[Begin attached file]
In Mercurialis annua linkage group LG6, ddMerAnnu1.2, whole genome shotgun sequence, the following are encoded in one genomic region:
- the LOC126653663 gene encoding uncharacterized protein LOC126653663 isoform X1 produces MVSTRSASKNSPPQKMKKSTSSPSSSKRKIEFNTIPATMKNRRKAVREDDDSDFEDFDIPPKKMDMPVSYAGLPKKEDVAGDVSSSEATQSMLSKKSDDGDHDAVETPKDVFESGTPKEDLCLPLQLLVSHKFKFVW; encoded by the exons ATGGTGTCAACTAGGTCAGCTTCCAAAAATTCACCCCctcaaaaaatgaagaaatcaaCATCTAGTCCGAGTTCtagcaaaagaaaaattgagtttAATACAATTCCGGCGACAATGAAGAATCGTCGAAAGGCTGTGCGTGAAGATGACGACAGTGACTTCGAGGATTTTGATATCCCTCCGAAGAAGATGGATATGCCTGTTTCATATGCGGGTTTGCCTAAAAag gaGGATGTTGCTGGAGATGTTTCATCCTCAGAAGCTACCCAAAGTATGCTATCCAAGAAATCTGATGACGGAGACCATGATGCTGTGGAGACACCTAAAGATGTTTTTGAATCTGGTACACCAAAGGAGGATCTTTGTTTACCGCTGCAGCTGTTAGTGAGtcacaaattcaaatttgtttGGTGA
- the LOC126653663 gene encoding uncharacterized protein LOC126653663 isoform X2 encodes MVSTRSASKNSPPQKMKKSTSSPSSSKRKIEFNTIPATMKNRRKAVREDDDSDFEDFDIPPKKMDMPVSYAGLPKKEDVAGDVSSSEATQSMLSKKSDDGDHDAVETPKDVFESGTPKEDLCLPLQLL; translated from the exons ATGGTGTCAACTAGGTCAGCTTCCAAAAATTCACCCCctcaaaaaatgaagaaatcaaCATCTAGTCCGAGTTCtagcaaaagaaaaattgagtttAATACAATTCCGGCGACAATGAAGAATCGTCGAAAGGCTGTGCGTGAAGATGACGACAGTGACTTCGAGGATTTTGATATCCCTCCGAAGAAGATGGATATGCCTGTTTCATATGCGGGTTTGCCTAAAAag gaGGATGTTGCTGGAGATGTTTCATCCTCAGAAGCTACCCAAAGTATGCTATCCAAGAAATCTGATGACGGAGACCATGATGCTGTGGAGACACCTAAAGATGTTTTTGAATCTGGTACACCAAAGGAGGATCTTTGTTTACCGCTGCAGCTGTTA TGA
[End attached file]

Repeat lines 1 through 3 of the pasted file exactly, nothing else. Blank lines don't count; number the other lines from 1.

In Mercurialis annua linkage group LG6, ddMerAnnu1.2, whole genome shotgun sequence, the following are encoded in one genomic region:
- the LOC126653663 gene encoding uncharacterized protein LOC126653663 isoform X1 produces MVSTRSASKNSPPQKMKKSTSSPSSSKRKIEFNTIPATMKNRRKAVREDDDSDFEDFDIPPKKMDMPVSYAGLPKKEDVAGDVSSSEATQSMLSKKSDDGDHDAVETPKDVFESGTPKEDLCLPLQLLVSHKFKFVW; encoded by the exons ATGGTGTCAACTAGGTCAGCTTCCAAAAATTCACCCCctcaaaaaatgaagaaatcaaCATCTAGTCCGAGTTCtagcaaaagaaaaattgagtttAATACAATTCCGGCGACAATGAAGAATCGTCGAAAGGCTGTGCGTGAAGATGACGACAGTGACTTCGAGGATTTTGATATCCCTCCGAAGAAGATGGATATGCCTGTTTCATATGCGGGTTTGCCTAAAAag gaGGATGTTGCTGGAGATGTTTCATCCTCAGAAGCTACCCAAAGTATGCTATCCAAGAAATCTGATGACGGAGACCATGATGCTGTGGAGACACCTAAAGATGTTTTTGAATCTGGTACACCAAAGGAGGATCTTTGTTTACCGCTGCAGCTGTTAGTGAGtcacaaattcaaatttgtttGGTGA
- the LOC126653663 gene encoding uncharacterized protein LOC126653663 isoform X2 encodes MVSTRSASKNSPPQKMKKSTSSPSSSKRKIEFNTIPATMKNRRKAVREDDDSDFEDFDIPPKKMDMPVSYAGLPKKEDVAGDVSSSEATQSMLSKKSDDGDHDAVETPKDVFESGTPKEDLCLPLQLL; translated from the exons ATGGTGTCAACTAGGTCAGCTTCCAAAAATTCACCCCctcaaaaaatgaagaaatcaaCATCTAGTCCGAGTTCtagcaaaagaaaaattgagtttAATACAATTCCGGCGACAATGAAGAATCGTCGAAAGGCTGTGCGTGAAGATGACGACAGTGACTTCGAGGATTTTGATATCCCTCCGAAGAAGATGGATATGCCTGTTTCATATGCGGGTTTGCCTAAAAag gaGGATGTTGCTGGAGATGTTTCATCCTCAGAAGCTACCCAAAGTATGCTATCCAAGAAATCTGATGACGGAGACCATGATGCTGTGGAGACACCTAAAGATGTTTTTGAATCTGGTACACCAAAGGAGGATCTTTGTTTACCGCTGCAGCTGTTA TGA